The balance between national and liberal values is clearly visible in the Singaporean context. Sri Lanka should develop its capacity to concentrate and harness the flows of goods, services, resources, money, technology, information and talent which will make it grow into a large nation, just like Singapore. For this, Sri Lanka has to go beyond the ultra-nationalist spirit to embrace what is out there in the world.
The strategy of the new president comes during the significant time of the 4th Industrial Revolution. The author was present in Davos when Professor Klaus Schwab, Chairman of the World Economic Forum, released his book, The Fourth Industrial Revolution,3 in 2016, during which time Sri Lanka’s gross domestic product growth rate was at 4.5 per cent. The economy is expected to grow at its lowest rate of 2.7 per cent in 2019. Political instability, followed by a weak security environment, was a significant factor that has pulled the entire country down. When compared to nations such as Bangladesh in the South Asian region, which has managed to stabilise its economy with an eight per cent annual growth rate, the Sri Lankan economy would need a quick recovery, with a particular increase in foreign direct investment inflows.
Value of Democracy and Technocracy
Will Gotabaya be able to manage the delicate balance between ultra-nationalist and liberal economic values? Seen as an efficient administrative technocrat with little experience in politics, will he embrace the values of the rich school of democracy in his government? How will he embrace his brother’s pro-China foreign policy? And will he be able to create a balance between the triple spheres of influence –between India, China and the United States? These are some questions the new leadership will face, and Gotabaya will need to use all of his statecraft to answer them in the coming months.
One significant internal value the new leader may wish to follow is technocracy. Sri Lankans are in search of a better government that could balance democracy and technocracy – an area in which the previous regime failed miserably. The gap was clearly identified by Gotabaya and he has promised a government with values of technocracy and meritocracy under his leadership. In both his election manifesto and at his inaugural speech, these values were re-emphasised by the president.
Technocracy is the model and policy prescription that was put forward as a solution for modern democracies by Parag Khanna, a professor at the Lee Kuan Yew School of Public Policy in Singapore – he published a book on the same subject.4 He explained that there is a lack of technical experts to solve complex government problems in a democracy. Technocracy, as a form of leading governing practice to efficiently govern a polis (the ideal city), was introduced by the Greek philosopher Plato as the most preferred form of government, which should be led by a committee of public-spirited “guardians”. In such a system, the most qualified technical experts are chosen based on merit to govern the nation. This is a model adopted by progressive nations such as Singapore. According to Parag, “Technocratic government is built around expert analysis and long-term planning, rather than narrow-minded and short-term populist whims… Real technocracy has the virtues of being both utilitarian (inclusively seeking the broadest societal benefit) and meritocratic (with the most qualified and non-corrupt leaders). Instead of ad hoc and reactive politics, technocracies are where political science starts to look like something worthy of the term: a rigorous approach to policy.” What Sri Lanka clearly needs is to steer in this direction. Indeed, the island state’s new leadership has already recognised the importance of this model. Accordingly, the “pubic-spirited guardians” will be chosen to address key complex issues not adequately addressed before.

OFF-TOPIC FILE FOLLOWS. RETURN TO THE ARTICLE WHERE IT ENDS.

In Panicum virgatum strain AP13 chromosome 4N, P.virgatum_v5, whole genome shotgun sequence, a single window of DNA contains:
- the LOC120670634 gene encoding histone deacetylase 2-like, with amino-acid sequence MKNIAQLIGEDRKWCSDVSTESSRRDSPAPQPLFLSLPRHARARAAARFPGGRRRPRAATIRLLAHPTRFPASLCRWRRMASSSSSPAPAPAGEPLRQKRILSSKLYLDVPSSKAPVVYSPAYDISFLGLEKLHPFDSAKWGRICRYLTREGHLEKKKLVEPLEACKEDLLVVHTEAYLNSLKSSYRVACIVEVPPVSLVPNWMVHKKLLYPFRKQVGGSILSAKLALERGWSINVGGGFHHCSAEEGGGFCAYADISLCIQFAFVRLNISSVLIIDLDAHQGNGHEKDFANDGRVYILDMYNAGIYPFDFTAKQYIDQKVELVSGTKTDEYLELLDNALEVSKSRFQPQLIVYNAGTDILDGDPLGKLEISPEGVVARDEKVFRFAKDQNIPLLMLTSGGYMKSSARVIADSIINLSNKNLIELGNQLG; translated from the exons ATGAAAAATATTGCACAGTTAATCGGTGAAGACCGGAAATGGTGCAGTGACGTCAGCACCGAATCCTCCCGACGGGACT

Foreign Policy Management
Gotabaya is the second leader after Sirimavo Bandaranaike who managed to become the head of state without much political experience. While Sirimavo’s domestic policies had limitations, leading to an erosion of the economy, her foreign policy imperatives were excellent.
On foreign policy, the newly-elected president spelt out his policy in his election manifesto to “maintain friendly relations with other countries from a standpoint of equality”, and to “adopt a non-aligned policy in all his foreign dealings and work with all friendly nations on equal terms”5. His clear position was that, “We will not be part of any big power rivalry, we will take a neutral position.” Even before his maiden visit to India, Constantino Xavier, a foreign policy fellow at Brookings India in New Delhi, explained that “Gota will play the China card, but Beijing is now less inclined to repeat the large financial investments it did five or 10 years ago, due to growing domestic opposition and international scrutiny.” Further looking at Indo-Lanka foreign policy in the context of the greater global strategy at play in the Indo-Pacific, Xavier stated, “Prime Minister [Narendra] Modi’s ambition to shape the Indo-Pacific great game will fail unless he gets Gotabaya to play ball and keep China at bay.”6 It would be wise for India not to use its closest neighbour in such a manner as described by Xavier, since a strong and deep Sino-Lanka relationship is also an essential element in Sri Lanka’s foreign policy.